Willem deVries in Aeon:
To an unusual degree among the great philosophers, G W F Hegel’s influence has waxed and waned. At his death in 1831, he was the reigning voice in German philosophy. His followers, however, soon split into opposed camps: the Right Hegelians, a conservative and religious group, and the Left Hegelians, a socially radical group including Karl Marx. Amid their squabbles, Hegel’s star began to fade in Germany. But in the late 19th century, it once again rose to prominence in the rest of Europe and in the United States. Certain strains of 20th-century Continental philosophy were deeply marked by his influence, such as French existentialism and the Frankfurt school of critical theory. But 20th-century Anglophone philosophy reacted strongly against the neo-Hegelian thought that dominated the universities at the end of the 19th century. In English-speaking lands (including the US), Hegel has lived under a cloud for the past century: his writing too dense, his ideas too abstract, his politics as well as his theology too suspect. His works have been treated with derision in mainstream Anglophone philosophy, and excluded from the canon that trained philosophers need to master.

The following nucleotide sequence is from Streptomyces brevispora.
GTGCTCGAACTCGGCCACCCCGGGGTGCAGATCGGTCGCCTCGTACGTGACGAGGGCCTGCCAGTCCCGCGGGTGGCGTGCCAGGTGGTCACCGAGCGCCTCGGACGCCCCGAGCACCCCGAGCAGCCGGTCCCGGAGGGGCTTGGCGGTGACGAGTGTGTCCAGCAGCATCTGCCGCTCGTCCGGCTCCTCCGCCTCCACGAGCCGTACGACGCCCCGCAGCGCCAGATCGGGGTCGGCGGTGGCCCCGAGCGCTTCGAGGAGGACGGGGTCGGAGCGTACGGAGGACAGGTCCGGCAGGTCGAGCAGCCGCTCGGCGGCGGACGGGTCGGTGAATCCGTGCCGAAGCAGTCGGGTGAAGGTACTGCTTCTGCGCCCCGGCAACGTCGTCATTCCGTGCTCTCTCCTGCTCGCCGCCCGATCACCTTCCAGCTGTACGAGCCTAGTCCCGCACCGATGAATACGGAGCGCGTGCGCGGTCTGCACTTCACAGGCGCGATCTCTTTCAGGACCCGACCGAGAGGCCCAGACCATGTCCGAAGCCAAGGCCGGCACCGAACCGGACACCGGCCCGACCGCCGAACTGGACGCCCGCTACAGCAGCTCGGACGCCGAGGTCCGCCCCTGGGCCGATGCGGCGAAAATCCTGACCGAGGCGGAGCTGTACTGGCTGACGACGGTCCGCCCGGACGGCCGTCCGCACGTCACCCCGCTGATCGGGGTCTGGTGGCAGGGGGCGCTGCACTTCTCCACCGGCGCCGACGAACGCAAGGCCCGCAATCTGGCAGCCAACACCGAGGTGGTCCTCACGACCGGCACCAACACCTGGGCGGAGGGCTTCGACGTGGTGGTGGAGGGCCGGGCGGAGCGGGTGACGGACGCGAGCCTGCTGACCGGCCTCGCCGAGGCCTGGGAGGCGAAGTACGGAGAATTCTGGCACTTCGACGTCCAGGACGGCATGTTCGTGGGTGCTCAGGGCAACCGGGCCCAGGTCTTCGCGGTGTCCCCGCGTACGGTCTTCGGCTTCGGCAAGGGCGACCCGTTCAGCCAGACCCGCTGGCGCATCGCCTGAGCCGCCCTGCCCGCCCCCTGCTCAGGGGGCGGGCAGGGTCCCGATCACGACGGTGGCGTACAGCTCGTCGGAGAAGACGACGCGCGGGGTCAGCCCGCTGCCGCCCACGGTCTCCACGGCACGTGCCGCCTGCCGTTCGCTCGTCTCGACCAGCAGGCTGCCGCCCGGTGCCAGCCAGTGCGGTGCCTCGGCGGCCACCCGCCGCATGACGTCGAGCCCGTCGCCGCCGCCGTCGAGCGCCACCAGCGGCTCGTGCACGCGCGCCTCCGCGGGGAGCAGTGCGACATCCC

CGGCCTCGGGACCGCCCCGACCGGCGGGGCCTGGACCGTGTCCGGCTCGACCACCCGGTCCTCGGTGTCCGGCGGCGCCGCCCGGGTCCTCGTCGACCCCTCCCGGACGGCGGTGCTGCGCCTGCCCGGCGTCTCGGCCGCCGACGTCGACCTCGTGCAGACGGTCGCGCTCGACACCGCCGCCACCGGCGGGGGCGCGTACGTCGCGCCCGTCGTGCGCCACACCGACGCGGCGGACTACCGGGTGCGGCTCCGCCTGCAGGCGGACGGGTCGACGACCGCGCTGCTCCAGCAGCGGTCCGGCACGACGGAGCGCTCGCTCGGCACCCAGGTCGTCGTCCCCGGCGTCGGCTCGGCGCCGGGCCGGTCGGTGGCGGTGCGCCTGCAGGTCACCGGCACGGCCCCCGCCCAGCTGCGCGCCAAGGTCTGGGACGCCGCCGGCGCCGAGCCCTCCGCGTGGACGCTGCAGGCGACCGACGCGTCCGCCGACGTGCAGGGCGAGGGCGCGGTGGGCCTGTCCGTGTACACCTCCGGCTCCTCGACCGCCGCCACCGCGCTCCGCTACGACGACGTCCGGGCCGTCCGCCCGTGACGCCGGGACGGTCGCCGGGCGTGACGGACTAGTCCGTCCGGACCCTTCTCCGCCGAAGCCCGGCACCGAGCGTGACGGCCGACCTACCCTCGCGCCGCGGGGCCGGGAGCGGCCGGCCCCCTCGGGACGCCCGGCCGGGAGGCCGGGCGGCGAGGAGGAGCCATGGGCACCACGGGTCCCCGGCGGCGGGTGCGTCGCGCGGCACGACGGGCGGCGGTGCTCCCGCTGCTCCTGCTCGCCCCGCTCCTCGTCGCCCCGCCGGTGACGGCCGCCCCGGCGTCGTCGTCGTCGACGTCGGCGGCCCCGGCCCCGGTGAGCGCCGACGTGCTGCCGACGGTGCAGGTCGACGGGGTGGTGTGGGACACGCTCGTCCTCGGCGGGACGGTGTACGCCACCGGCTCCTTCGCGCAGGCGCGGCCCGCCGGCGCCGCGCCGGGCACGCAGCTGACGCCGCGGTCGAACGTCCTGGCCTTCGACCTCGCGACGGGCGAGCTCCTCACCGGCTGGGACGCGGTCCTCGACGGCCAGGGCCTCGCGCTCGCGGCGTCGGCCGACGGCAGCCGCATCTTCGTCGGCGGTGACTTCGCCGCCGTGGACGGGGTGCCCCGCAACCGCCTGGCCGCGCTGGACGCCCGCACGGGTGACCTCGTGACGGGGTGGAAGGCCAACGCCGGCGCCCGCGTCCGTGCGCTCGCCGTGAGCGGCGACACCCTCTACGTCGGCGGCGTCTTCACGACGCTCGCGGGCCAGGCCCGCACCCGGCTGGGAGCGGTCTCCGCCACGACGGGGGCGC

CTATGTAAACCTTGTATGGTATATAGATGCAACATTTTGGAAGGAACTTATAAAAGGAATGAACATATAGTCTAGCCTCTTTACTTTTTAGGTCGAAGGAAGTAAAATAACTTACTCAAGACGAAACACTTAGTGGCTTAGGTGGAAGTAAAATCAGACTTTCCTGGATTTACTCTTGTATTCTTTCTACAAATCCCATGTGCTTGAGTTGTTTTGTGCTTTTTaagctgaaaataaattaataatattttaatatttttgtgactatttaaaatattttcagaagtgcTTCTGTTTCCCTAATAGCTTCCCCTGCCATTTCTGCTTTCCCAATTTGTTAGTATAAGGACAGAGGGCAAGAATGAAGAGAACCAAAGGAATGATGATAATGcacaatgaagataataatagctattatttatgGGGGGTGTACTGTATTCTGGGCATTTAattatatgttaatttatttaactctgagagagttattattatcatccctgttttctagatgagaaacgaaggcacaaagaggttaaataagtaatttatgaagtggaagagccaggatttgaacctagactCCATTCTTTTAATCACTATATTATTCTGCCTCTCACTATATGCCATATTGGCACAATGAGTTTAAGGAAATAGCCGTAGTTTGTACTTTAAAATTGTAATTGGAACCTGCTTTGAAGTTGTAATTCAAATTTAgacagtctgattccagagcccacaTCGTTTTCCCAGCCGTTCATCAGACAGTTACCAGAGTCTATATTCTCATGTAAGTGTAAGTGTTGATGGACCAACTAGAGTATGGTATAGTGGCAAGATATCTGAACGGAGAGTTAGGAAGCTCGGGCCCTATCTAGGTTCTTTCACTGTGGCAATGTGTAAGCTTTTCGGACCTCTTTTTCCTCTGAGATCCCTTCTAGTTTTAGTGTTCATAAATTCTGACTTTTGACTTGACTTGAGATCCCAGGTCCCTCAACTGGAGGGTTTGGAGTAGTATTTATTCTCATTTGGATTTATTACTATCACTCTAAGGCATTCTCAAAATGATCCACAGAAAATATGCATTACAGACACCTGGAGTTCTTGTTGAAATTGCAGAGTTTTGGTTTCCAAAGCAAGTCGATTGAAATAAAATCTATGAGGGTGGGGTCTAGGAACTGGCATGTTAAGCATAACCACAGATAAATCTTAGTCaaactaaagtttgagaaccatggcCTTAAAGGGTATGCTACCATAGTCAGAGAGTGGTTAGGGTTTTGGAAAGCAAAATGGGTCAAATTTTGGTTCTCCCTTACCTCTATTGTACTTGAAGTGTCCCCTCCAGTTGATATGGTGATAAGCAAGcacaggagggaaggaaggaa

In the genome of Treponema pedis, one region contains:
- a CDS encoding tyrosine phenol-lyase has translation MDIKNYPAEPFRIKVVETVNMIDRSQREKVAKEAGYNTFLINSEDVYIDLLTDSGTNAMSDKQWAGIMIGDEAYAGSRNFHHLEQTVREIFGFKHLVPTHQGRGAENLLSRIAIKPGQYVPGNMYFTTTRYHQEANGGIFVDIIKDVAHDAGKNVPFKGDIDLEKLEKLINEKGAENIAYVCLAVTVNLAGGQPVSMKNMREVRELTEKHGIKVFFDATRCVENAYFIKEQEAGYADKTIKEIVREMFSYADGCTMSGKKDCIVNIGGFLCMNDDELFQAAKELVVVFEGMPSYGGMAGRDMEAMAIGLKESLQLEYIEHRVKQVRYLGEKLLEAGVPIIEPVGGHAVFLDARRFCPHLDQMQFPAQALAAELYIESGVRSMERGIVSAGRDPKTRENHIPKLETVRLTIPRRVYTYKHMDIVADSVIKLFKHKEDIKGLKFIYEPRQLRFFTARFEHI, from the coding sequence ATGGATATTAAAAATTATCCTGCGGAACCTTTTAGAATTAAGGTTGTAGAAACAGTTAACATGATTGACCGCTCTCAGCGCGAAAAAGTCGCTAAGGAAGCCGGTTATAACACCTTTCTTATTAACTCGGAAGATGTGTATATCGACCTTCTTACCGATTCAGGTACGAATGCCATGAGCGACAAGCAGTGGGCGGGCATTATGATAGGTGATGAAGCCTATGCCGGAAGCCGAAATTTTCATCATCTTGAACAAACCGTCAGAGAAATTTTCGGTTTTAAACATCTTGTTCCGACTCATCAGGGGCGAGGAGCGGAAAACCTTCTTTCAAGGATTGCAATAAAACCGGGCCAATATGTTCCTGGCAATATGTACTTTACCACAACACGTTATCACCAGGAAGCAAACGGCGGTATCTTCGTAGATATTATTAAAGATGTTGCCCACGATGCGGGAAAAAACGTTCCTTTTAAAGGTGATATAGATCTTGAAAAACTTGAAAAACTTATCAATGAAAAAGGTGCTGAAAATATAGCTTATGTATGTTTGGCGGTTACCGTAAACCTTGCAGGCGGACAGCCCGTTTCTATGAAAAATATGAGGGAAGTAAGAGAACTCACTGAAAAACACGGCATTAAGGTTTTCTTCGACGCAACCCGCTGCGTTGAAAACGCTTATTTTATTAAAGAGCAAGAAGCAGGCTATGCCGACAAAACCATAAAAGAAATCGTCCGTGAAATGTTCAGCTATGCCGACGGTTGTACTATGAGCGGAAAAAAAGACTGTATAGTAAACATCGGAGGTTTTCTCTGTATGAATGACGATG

The logjam that blocked English-language Hegel studies, however, is finally crumbling, and a number of Americans are leading the way. Again, Hegel’s star rises. It isn’t outlandish to suggest that the new openness to Hegel marks an important inflection point in US philosophy.